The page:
Dayton man calls DETR about 2,000 times with no results
Several of our viewers say they're shut out of Nevada's website and call center to apply for unemployment benefits more than a month after Gov. Sisolak closed non-essential businesses.
Bob Hastings of Dayton is one of thousands experiencing this problem.
We sat with him after he made a call to file his claim.
A recorded voice coming from his phone responded, "Welcome to Nevada's telephone unemployment insurance claim system. Due to heavy call volumes our telephone que is already full for the day and no further calls can be accommodated before close of business. Please call back during our next business day. Calls are accepted beginning at 8 a.m."
"What's going through your mind when you hear that every morning?" asked KOLO 8 News Evening Anchor, Noah Bond.
"Frusteration. I've almost gone into auto pilot for it. I sit out on the back deck and it's just like hit, hit, hit and that's how I'm doing 300 calls at a time," Hastings responded
The COVID-19 pandemic forced Hastings out of his job April, 10.
Since then he has documented all of his calls to Nevada's Department of Employment Training and Rehabilitation.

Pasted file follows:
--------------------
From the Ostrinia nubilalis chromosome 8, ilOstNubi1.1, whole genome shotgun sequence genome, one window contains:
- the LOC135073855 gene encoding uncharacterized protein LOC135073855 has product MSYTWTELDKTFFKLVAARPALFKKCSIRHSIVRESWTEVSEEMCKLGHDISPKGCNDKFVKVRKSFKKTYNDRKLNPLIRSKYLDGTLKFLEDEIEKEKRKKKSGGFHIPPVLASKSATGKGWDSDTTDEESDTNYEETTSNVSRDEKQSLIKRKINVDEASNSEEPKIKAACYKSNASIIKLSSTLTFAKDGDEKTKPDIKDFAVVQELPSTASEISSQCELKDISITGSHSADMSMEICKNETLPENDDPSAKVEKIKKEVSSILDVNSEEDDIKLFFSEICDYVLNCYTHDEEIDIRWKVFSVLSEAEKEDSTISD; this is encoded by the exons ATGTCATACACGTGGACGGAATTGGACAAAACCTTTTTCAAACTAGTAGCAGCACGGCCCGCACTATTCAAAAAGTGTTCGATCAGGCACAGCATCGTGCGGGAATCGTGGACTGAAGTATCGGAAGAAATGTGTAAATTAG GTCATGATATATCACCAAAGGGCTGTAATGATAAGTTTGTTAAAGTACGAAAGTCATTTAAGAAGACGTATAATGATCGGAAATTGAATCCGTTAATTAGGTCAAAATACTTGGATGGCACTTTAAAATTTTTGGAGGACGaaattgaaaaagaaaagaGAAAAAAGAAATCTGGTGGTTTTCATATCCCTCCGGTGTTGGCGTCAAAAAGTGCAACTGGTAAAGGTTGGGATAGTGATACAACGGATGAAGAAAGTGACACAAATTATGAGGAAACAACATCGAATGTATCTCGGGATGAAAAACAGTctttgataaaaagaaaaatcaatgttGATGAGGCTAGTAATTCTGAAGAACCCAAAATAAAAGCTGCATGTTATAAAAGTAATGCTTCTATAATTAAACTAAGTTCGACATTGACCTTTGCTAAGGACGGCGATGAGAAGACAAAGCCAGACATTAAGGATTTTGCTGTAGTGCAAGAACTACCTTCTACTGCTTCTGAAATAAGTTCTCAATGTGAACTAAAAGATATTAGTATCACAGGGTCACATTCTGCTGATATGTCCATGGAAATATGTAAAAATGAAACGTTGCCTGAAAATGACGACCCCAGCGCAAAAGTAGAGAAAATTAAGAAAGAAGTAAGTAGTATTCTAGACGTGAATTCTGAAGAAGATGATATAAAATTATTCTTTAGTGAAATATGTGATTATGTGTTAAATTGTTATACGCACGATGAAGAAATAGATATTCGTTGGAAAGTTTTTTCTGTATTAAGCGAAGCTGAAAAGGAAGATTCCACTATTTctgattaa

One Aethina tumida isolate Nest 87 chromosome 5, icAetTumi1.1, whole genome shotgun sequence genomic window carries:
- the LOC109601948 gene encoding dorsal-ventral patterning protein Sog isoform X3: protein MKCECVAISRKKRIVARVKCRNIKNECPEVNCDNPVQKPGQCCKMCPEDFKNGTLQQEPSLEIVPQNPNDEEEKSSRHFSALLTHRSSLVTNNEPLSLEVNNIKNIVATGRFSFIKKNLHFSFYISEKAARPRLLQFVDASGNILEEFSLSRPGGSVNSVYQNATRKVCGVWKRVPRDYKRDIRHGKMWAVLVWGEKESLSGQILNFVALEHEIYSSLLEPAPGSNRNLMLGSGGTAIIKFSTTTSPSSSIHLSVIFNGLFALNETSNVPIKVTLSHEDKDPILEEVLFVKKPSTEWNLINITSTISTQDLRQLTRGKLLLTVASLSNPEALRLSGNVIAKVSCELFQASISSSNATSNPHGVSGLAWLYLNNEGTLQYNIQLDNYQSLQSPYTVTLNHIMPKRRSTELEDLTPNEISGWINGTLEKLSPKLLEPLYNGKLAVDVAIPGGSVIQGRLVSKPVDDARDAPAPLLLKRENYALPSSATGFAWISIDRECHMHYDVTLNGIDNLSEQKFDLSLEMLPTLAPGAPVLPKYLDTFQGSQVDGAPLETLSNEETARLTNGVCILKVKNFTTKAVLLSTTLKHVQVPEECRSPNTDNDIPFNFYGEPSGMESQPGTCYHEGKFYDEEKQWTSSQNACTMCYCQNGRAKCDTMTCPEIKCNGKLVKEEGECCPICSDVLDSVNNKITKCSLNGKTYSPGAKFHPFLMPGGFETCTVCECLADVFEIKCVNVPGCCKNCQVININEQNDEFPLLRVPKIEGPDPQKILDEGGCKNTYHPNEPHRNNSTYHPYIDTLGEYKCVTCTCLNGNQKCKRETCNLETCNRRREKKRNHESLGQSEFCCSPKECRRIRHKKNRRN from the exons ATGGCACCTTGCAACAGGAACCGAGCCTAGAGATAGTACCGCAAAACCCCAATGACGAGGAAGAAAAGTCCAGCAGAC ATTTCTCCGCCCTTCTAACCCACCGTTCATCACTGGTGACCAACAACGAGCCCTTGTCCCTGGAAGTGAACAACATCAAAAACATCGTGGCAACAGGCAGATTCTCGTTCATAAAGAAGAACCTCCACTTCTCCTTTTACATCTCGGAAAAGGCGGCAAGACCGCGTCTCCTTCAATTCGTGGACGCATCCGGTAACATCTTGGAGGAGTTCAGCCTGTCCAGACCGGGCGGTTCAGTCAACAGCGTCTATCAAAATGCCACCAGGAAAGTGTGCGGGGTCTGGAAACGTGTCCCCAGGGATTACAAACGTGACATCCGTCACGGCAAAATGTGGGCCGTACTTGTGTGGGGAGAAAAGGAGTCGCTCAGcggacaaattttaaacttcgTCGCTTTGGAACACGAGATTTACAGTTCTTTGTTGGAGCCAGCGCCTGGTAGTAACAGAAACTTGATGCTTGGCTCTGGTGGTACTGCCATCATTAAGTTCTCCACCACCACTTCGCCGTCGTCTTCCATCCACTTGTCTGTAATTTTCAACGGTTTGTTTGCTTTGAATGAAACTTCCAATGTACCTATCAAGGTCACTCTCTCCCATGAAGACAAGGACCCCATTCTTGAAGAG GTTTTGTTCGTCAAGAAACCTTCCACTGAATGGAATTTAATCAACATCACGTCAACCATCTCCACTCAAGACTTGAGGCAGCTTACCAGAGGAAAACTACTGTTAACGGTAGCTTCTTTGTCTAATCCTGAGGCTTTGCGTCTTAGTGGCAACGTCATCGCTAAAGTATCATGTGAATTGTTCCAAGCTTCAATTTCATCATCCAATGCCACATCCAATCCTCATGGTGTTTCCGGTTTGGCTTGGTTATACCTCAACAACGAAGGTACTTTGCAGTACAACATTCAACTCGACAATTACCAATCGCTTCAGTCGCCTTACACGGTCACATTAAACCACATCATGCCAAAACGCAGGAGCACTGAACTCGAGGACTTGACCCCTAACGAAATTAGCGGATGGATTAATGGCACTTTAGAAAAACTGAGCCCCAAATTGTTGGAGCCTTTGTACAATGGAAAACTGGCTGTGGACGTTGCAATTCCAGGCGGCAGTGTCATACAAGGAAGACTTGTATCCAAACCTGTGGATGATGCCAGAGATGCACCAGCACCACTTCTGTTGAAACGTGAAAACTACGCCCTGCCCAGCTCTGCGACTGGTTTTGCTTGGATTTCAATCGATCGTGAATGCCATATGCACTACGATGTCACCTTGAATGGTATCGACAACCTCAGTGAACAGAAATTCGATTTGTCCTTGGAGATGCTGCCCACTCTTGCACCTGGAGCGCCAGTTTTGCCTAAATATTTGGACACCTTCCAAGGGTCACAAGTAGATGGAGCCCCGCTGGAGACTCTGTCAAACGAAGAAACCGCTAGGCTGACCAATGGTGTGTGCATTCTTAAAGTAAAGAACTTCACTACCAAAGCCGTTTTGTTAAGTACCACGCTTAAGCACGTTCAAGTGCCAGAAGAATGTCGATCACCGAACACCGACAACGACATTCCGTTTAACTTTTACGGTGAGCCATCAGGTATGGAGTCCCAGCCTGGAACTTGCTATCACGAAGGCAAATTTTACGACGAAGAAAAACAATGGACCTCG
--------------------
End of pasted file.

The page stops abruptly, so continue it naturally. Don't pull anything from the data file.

"Monday I did 349 calls, Tuesday I did 617, Wednesday i did 453," he said.
Before making his first call he applied online and like many others he hit a problem.
"Got part way through and hit a snag with a question and the system plan and simply would not let me pass that question. It will not let me go to the next steps," Hastings said.
He says he can't place an end date on his other income producing job as a Lyon County Commissioner and this is the reason he says the system won't let him continue with his application.
"It still sees me as working and says well, we don't want to do anything with this and it just stops," Hastings says.
"You said you've made about 2,200 calls, but you haven't gotten through yet. What's going through your mind?" Bond asked.
"It's really frustrating and it's starting to get scary. We are in a position where we have a little savings. We're OK for a month or two, but at some point I'm not going to have enough money to put food on the table. I'm not going to have enough money to pay my mortgage," Hastings said.